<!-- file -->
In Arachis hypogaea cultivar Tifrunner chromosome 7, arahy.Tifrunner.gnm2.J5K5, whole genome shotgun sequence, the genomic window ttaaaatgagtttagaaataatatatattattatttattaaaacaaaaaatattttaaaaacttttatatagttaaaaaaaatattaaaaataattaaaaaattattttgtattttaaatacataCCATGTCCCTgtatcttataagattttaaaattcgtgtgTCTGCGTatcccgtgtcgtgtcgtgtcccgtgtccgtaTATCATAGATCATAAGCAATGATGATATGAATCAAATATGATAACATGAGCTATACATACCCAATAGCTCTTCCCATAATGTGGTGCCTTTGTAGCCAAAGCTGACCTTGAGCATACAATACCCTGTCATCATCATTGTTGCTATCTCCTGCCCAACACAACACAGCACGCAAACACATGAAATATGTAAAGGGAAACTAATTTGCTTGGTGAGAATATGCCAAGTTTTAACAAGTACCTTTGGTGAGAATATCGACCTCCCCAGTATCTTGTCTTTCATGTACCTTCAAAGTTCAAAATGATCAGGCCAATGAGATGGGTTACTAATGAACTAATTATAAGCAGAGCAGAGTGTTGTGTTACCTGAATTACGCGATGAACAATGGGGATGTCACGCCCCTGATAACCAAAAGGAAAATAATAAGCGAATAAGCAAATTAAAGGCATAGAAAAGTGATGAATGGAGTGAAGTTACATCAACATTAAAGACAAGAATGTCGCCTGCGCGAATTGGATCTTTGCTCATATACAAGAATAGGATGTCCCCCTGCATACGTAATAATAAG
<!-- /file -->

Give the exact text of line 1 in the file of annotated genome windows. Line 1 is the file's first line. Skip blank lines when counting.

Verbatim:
In Arachis hypogaea cultivar Tifrunner chromosome 7, arahy.Tifrunner.gnm2.J5K5, whole genome shotgun sequence, the genomic window ttaaaatgagtttagaaataatatatattattatttattaaaacaaaaaatattttaaaaacttttatatagttaaaaaaaatattaaaaataattaaaaaattattttgtattttaaatacataCCATGTCCCTgtatcttataagattttaaaattcgtgtgTCTGCGTatcccgtgtcgtgtcgtgtcccgtgtccgtaTATCATAGATCATAAGCAATGATGATATGAATCAAATATGATAACATGAGCTATACATACCCAATAGCTCTTCCCATAATGTGGTGCCTTTGTAGCCAAAGCTGACCTTGAGCATACAATACCCTGTCATCATCATTGTTGCTATCTCCTGCCCAACACAACACAGCACGCAAACACATGAAATATGTAAAGGGAAACTAATTTGCTTGGTGAGAATATGCCAAGTTTTAACAAGTACCTTTGGTGAGAATATCGACCTCCCCAGTATCTTGTCTTTCATGTACCTTCAAAGTTCAAAATGATCAGGCCAATGAGATGGGTTACTAATGAACTAATTATAAGCAGAGCAGAGTGTTGTGTTACCTGAATTACGCGATGAACAATGGGGATGTCACGCCCCTGATAACCAAAAGGAAAATAATAAGCGAATAAGCAAATTAAAGGCATAGAAAAGTGATGAATGGAGTGAAGTTACATCAACATTAAAGACAAGAATGTCGCCTGCGCGAATTGGATCTTTGCTCATATACAAGAATAGGATGTCCCCCTGCATACGTAATAATAAG